Get 1 more page view just for Liking us on Facebook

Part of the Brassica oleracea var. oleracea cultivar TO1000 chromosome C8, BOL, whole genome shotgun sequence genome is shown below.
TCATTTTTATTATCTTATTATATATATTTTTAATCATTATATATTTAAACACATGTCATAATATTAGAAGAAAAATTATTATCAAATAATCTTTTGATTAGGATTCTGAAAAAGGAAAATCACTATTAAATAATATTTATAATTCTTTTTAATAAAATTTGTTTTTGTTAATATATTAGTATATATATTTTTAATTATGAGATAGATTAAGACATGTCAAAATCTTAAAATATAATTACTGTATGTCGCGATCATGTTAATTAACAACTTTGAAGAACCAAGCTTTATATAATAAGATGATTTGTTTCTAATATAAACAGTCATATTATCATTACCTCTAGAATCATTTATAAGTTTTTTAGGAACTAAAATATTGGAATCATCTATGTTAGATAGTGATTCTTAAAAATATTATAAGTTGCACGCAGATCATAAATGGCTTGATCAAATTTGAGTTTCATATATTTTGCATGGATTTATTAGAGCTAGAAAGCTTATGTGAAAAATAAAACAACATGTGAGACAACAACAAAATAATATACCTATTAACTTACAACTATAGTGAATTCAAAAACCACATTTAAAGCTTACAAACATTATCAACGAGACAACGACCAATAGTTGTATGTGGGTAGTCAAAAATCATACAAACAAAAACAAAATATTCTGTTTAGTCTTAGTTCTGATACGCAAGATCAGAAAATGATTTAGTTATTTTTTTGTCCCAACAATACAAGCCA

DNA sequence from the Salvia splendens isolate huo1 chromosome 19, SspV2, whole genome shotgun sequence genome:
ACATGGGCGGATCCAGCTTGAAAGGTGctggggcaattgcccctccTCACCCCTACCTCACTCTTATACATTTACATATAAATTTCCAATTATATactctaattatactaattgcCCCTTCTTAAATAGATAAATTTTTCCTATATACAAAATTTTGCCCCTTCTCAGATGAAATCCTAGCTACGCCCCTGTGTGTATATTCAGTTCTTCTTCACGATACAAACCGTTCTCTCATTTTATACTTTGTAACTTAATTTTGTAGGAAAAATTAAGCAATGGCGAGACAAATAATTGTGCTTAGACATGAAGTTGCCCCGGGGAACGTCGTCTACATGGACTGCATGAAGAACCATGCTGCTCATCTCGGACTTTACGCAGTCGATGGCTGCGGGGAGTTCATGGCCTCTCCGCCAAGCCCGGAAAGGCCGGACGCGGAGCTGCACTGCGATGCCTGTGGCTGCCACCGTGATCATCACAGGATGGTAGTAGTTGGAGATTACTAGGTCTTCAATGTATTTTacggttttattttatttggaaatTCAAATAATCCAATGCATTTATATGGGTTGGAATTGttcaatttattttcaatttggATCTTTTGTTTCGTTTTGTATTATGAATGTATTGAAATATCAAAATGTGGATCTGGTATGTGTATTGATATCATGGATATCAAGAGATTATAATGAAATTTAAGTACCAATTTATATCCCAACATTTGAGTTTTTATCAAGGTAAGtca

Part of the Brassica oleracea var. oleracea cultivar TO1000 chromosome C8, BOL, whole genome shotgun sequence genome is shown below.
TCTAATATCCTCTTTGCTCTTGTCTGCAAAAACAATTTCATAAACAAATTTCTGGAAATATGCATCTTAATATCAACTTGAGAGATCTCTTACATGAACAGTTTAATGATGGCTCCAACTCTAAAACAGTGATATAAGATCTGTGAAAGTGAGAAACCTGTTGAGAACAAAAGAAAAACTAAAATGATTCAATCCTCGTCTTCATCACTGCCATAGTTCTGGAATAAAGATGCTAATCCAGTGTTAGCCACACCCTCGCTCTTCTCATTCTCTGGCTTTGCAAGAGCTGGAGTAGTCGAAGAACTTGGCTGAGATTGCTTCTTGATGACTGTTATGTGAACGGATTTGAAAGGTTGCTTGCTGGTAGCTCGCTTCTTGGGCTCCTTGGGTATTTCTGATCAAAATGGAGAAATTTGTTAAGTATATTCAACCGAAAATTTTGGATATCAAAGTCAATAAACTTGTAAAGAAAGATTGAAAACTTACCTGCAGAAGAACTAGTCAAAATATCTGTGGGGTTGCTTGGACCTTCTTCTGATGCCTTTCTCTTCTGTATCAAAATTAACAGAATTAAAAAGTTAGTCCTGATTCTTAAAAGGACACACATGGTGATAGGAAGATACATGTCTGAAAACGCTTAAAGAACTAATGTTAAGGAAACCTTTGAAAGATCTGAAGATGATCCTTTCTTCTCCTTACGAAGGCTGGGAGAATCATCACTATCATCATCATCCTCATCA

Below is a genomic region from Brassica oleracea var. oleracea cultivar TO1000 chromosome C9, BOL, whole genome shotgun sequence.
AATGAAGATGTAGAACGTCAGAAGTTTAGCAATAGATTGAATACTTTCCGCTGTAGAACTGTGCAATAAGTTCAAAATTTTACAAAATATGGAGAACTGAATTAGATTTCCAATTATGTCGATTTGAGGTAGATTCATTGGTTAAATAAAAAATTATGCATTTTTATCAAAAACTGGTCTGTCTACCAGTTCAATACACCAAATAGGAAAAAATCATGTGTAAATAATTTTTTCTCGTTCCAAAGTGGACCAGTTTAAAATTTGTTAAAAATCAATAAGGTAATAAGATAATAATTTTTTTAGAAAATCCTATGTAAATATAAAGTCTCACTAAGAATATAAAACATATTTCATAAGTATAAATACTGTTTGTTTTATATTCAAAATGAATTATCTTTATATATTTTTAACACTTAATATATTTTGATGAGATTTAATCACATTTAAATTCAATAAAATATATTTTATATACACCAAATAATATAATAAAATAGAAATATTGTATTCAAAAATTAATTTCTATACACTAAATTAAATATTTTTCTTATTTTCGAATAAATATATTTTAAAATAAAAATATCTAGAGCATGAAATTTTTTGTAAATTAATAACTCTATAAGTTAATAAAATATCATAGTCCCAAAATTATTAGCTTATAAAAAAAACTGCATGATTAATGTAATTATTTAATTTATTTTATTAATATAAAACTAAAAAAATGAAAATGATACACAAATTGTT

Tucson Daily Citizen (Newspaper) - November 6, 1957, Tucson, Arizona WARMER Slightly Cloudy Temp at 2 pm60 Noon Sun Temp70 PRlFJREBAH7 BECAME FIRST f JETPROPELUEP I 3 4LT 8 9 BllElTMBB 17J8B20212223 ON AIRCRAFT CARRIER LANE TO LAND VOL 85 NO 266 TODAYS NEWS TODAY TUCSON ARIZONA WEDNESDAY EVENING NOVEMBER 6 1957 MAin 25855 10 CENTS PAGES NIKITA GLOATS OVER SPUTNIKS Democrats Sweep Important Elections N J ReElects Meyner Wagner Almond Win By JACK BELL AP Political Reporter Democrats swept most significant races yesterday in an offyear election interpreted as indicating a meas ure of dissatisfaction with the Eisenhower adminis trations military and domestic policies Democrats won the big ones by victories in the gov ernor races in New Jerseyant Virginia and in the reelection o Mayor Robert F Wagner Jr oi New York City Republicans held on to House seats in special elections in New Jersey and Pennsylvania in their onljf indication of stemming the Democratic tide Although none could assess ac curately the political effect of the firing of two satellites there was general opinion this admittet setback contributed to what could only be regarded as a Democratic sweep It seemed apparent the Demo crats had cashed in to some extent on what Sen Lyndon B Johnson of Texas the Senates Democratic leader told reporters was the greatest indication he had ever re ceived that the American people were worked up over an the Russian ability to put satellites into space while the United States only talked about it Republicans had scant hopes of any significant test in yesterdays balloting They faced offyear election tiynd that usu ally goes against the party in con trol of the White House But some GOP members had hoped their candidates might do better than they did Whether the rather extensive Democratic victory represented a trend that might be continued in the 1958 congressional elections was a matter of conjecture In one of the top contests Demo cratic Gov Robert B Meyner of New Jersey scored a 200000vote margin over his Eisenhoweren dorsed opponent GOP State Sen Malcolm S Forbes in the New Jersey governorship race Eisen hower thus was denied the big shot in the arm he said a Forbes victory would give certain Repub licans Meyners victory propelled him into the contest for the 1960 Demo cratic presidential nomination with all the force of a Russian satellite leaving the ground His reelection in a normally Republican state seemed likely to set off a second stage rocket for any presidential ambitions he holds Meyner added a fillip to his vic tory by helping carry into office a Democratic majority in the State Assembly which Republicans had controlled since 1937 Neil Duffy Forbes campaign manager at tributed the results to something nationwide Domestically the Eisenhower administration got an answer from Continued Page 8 WlrtphoU REELECTED N Y Mayor Wagner White House Warns GOP For 1958 WASHINGTON flrV The White House today warned Republicans that in the light of yesterdays election results they would have a fight on Ujeir hands if victory is to be achieved in the 1958 elec tions The White House statement is sued with the approval of Presi dent Eisenhower but not in his name said two Republican vic ories in congressional racesin New Jersey and Pennsylvania were a source of real gratifica tion The statement said It is clear that the Republican jarty and its candidates have a ight on their hands if victory is o be achieved in the 1058 elec tions In both New Jersey and Vir ginia the gubernatorial candi lates Malcolm Forbes and Ted Dalton waged a vigorous cam paign There is real gratification in the special election of two Repub ican candidates for Congress in Jersey and Pennsylvania Wilton W Glenn in the second dis rict of New Jersey and John A Lafore Jr in Pennsylvanias 13th 1 district AP Wlrephoto VICTORY CHEERS New Jersey Gov Robert B Meyner and his wife Helen wave to cheering political workers after announcement that Republican candidate Malcolm S Forbes con ceded defeat LUKEWARMS ELECTED Segregationists Lose At Little Rock LITTLE ROCK slate of candidates who are lukewarm on the racial issue yesterday captured six out of seven Little Rock city director positions over segregationist opponents on the basis of complete but unofficial returns The slate had been backed by the Good Government Committee a group which had initiated the fight toward a change from the mayorcouncil to the city manager form of government months before the racial integration crisis at Little Rock Central High Only one of seven candidates backed by the Capital Citizens Council was successful and three of the races were not decided until the final box was tabulated early ioday The Good Government Commit tee had declared that the racial issue had nothing to do with the campaign but the citizens council group sharply criticized the com mittee candidates and focused at tention on the integration question And GGC candidates today ad mitted that voters obviously had considered integration the over riding issue Predominantly Negro precincts cast overwhelming majorities for the GGC group Leo H Griffin a committee can didate who won by a close margin We tried to make the issue good government but they the Citizens Councilbacked candi dates made it the racial question Another successful committee candidate q W Blankenship said that he had left Faubus influence against him in the campaign Colombia Seeks Morgans Hoard BOGOTA Colombia Iff The Colombian navy has sent an ex pedition to Santa Catalina island in search of the billion treas ure believed to have been buried there by Sir Henry Morgan the 17thcentury English pirate the government announced today The announcement said the ex pedition is following a treasure map bought from an unidentified Briton No further details were available Santa Catalina a tiny tropical island about 450 miles from Cartagena is said by tradi tion to have been used by Morgan as a base for operations against the treasure ships of the Spanish Main WARMER DAYS DUE Temperatures Are bound to rise Just look ahead To our Julys Fran It will be slightly warmer tomorrow according to the US Weather Bureau but the high today will be about 65 one degree cooler than yester days high temperature No rain is forcast although the weatherman said there will be occasional cloudiness today and tomorrow Expected low today is 40 to 45 Yesterdays low was 44 degrees Although three snows have fallen in the last 48 hours at the Mt Lemmon Radar Sta tion none have been reported since early yesterday It is now clearing over the moun tains Gaillard Takes Over In France new pre mier today gave rebellious Algeria top priority in his legislative pro gram Voted into office after the na tions longest postwar cabinet crisis Felix Gaillard told the Na tional Assembly he would demand adoption of the Algerian home rule bill on which the last govern ment of Maurice BourgesMoun oury foundered Sept 30 But Gail lard said he would accept amend ments to give greater weight to the votes of French residents That might appease the French in Algeria However it appeared likely the Arab rebels would re ject Gaillards bill just as they did BourgesMaunourys The reb els demand independence The 38yearold financial ex pert youngest French government chief since Napoleon Bonaparte said the second order of business would be to ease the grave finan cial crisis He promised a strict 1958 budget and 100 billion francs 238 million dollars m new taxes and said he would ask for special financial powers presumably to cut expenses by decree Although he did not mention it in his speech Gaillard also is ex pected to seek a loan from the United States or West Germany to meet the acute foreign exchange shortage The assembly accepted Gaillard and a national union cabinet early today by a vote of 337173 Two other hopefuls were rejected during the crisis City Told It Can Cut School Costs Tucsons school building costs can be reduced from 20 to 30 per cent without sacrificing necessities accord ing to Robert G Stewart manager of Maxim Lite West Inc a Fresno Calif firm of architectural designers The firm displayed construction methods and design to school administrators yester day Stewart explained designs showing greater outside wall area with less corridor and inside walls It is the functional school of today he said Economical but not cheap The difference between economi cal and cheap he said is that an economical building will be eco nomical in both initial construction and subsequent maintenance His reaction to Tucson schools after a brief look was that classroom needs had been sacri ficed for extras He said that his firm has built 250 schools in 26 states and 34 in Canada In all places we have been able to build from 20 to 30 per cent below the average cost he said Robert D Morrow superintend ent of schools was not convinced that the firms construction meth ods would be entirely suitable for Tucson We challenge their use of glass block and thei method of indi vidual room heating he said We have found glass block very unsatisfactory and have had to Final Court Will Hear Mandel Plea Perle Mandel returned to the State Prison nearly two weeks ago on parole violation charges has been granted a hearing in Final County Superior Court A writ of habeas corpus was is sued yesterday by Superior Court Judge W C Truman The hearing to determine if Mrs Mandel was taken into cus tody properly on a parole board warrant is scheduled for Satur day The 40yearold former Tucson woman was paroled in after serving 18 months for conspiring to kill her husband Dr Meyer Mandel a Tucson physician She was arrested in Phoenix and returned to prison Her attorney Harry A Stewart Jr of Phoenix turned to thj Pinal courts after his habeas corpus pe tition was quashed in Maricopa County Superior Court last week cover some of it in schools here in order to control glare and keep heat out Regarding costs Ive always felt that you get about what you pay for This firms first school building at Eureka Springs Ark in 1951 was put up at extremely low cost But within one years time a considerable amount of re pair work had to be done They claim to have improved their methods and techniques since then T Ewing Shelton MaximLite architect said the Eureka Springs school board had only to spend and that had to pay for everything Their old school had been con demned he said They had to have 16 classrooms a studyli brary a cafeteria and offices for the money they had That school was built for a square foot The contractor had to do some work over but the school board was well pleaded with what they got and in fact they are pleased with it today Board member C A Belts said I cannot give an opinion of this companys construction work un til I see an actual school they have built But I certainly dont like the heating setup Their master plan calls for individual room heaters and coolers We have found that system to be very unsatisfactory NOT SEEN TODAY Clouds Here Hide Sputnik Cloudy skies cut off Sputnik II from the eyes of Tucsonians today though presumably the Russian satel lite passed on schedule at am The Tucson Modhwatch Station was on guard at the universitys Steward Observatory manned by 27 volunteers They were prepared to send what information they gained to the Smithsonian Astrophysical Observatory which nationally is in charge of satellite watering The satellite was lower on the horizonthan we had anticipated said Earl Sydow a Hughes engi neer and director of the station We would have needed perfect weather to see it and there were just too many clouds Sydow said Sputnik II will pass this way at am tomorrow This is too early for it to be caught in the rays of the sun so it wont be seen here However any frustrated Tucson ians who want to see a celestial show early in the morning can still get up tomorrow Dr Edwin F Carpenter direc tor of Steward Observatory said there will be an eclipse of the moon beginning at am Tucsonians wont be able to see a total moon eclipse because the real moon will set here at am It wont be completely in the shadow of the earth until am Wants Meet With West By Wire Services Nikita Khrushchev opened the Soviet 40th Anni versary Jubilee today with taunts at the West over Russias sputniks and a call for a new highlevel East West meeting The Soviet party boss while suggesting an under standing with the United States on disarmamentj denounced what he called Western imperialism He renewed a charge that the United States was inciting Israel and Tur key and plotting against Syria Oiir people havenever thought and do not think to use any means of destruction if our country is not subjected to attack by imperialist states he said The Soviet Union he asserted was outdistancing the United States on all eco nomic agricultural and industrial Thats the kind of friendly com petition we armament races he said AT THE SAME time Soviet sci entist Cyrill Stanyukovich said the Russians are working on photonic rockets which theoretically reach the speed of miles a second Stanyukovich also reported in an article in the newspaper Trud used a liquid superfuel Tall Tale Of Visit To Space Ship KEARNEY NebWIA strange tale of space ships and space even space wom this city of 12000 in south central Nebraska scratching its collective heads today The loquacious tale teller was R 0 Schmidt 48 a grain buyer who vowedhe not only saw the space ship but inspected it He said he spent a chatty half hour with the crew as a moving floor ferried them about the ships interior He said the crew of four men and two women spoke broken English and High German which he understands to an extent By a strange coincidence he re lated one of the crewmen looked exactly like a hotel acquaintance with whom he has been watching television programs Obligingly Schmidt catnapped at the county jail between guided tours to the site where skeptical officers joined him in a search for clues to corroborate his story Police officers shuttling back and forth to the scene have found footprints this spot is often used by duck and what ap peared to be an oil spot On one of the trips they found a partly filled can of green motor oil about 65 feet from the oil spot and Chief of Police Thurston Nel son said the same kind of oil was found in the trunk of Schmidts car Police Chief Thurston Nelson said this had been going on all night Nelson said Schmidt has stuck to his story Schmidt related two of the crewmen debarked searched him for weapons as sured him he was in no danger and then let him look over the craft When he left he said the ship tooS off and vanished about 100 feet in the air Asked what he was going to do next Police Chief Nelson sighed Im going to keep on talking to him as long as I can stay awake Im getting pretty sleepy Who else saw or heard anything in the area Not a soul said Nelson INSIDE THE CITIZEN MISSILE of missile bases pointed at Russia is proposed Page 3 RACKET ends testimony in its in vestigation of union racketeering Page 8 disagreement on womens accep tance of the chemise Page 9 Community Campaign report shows funds far short of goal Page 19 Arizona snow ruins deer hunting strands hunters Page 26 Where To Find It Ike Speaks Tomorrow OB President Eisenhower ap peared ready today to give the nation as frank an ap praisal of U S missile strength as security will permit in his televised address tomorrow night Officialsdisclosed that Eisenhower has had Defense Department experts preparing for him detailed data on American missile performance compared with that of Russias new space conquering rockets While the chief executive appar ently has not completed the final draft of his radiotelevision ad dress it was understood he would include as much of this informa tion as possible in an effort to re assure the American people The President decided with dra matic suddenness last night to speak to the nation from the White House on the same day that the Russians celebrate the 40th anniversary of the Bolshevik Revo lution That is the occasion on which the Soviets are expected to an nounce any achievements their two space satellites It also new technological as a followup to is the time that they put on a massive display of their military might Eisenhower originally had planned to deliver his speech to be entitled Science and Security at Oklahoma City Nov 13 The White Housesaid the address would be of major importance The White House did not say why the President changed the timing of his speech But he ap parently wanted to be ready to quickly counter any announcement of new Soviet scientific and mili tary gains with reassurances to the American people of U S strength It also was there was no indication that it was prob the President would dis close some striking new U S tech nological achievement or plans and not nuclear energy to launch its second earth satellite work on atomic energy opens great possibilities in building atom jet engines which would facilitate flights to other planets Stanyukovich gave no details of theresearch into the photonic rockets except to say Soviet sci entists were working on such dockets which would develop supercosmic speeds approximat ing the speed of light Scientificsuccesses will even tually enable realization of this bold dream he added In London British rocket expert Kenneth Gatland said photonic rockets would draw energy from light and aieoretically at least would be capable of continuoui acceleration approximating the speed of light WHILE POLITICAL develop ments temporarily overshadowed the scientific aspects of Sputnik II the huge satellite kept whirling around the globe at nearly 18000 miles an hour in an orbit that takes it 1000 miles out in space And the first Russian satellite a small sphere launched Oct 4 kept up its roundandround trips al though much attention had been diverted from it Dr Fred L Whipple director of the Smithsonian observatory in Cambridge Maw said last night a number of sight Ings of Sputnik II had been re ported from various parts of the world including Japan Austria California Arizona England and Ecuador Earlier the US Air Force mis sile development center at Alamo gordo NM said it had picked up radio signals from Sputnik II which apparently represent the heart beat and respiration rate of a dog such as carried aboard Sputnik II A ranking Air Force officer dis closed today that the Center has succeeded in breaking tha Rus sion code signals from sputnik II The announcement in the form of a leak to local newsmen said the signals now are being moni tored interpreted and analyzed by the centers scientific staff PRACTICALLY the entire lead ership of the Communist world heard Khrushchev at a joint ses sion of the Supreme Soviet parli ament in the giant sports palace About 17000 delegates and guests applauded the 3 hour 7 minute speech The1 re were dele Continued Page Arizona Album Ifi Comics 3435 Crossword Puzzle 34 Editorials 16 Events 21 Financial Page 20 Kay Carson Molly Mayfield Movies Public Records RadioTV School Lunches 9 23 25 30 35 II Sports Weather Map Womans View World News Younger View Your Stars 27 291 36 j 9 12 3 LITTLE Tenyearold Kenneth Rid Jamcttf Riciuvclr BISiCf S Mrs Tucson Tonight and Tomorrow 21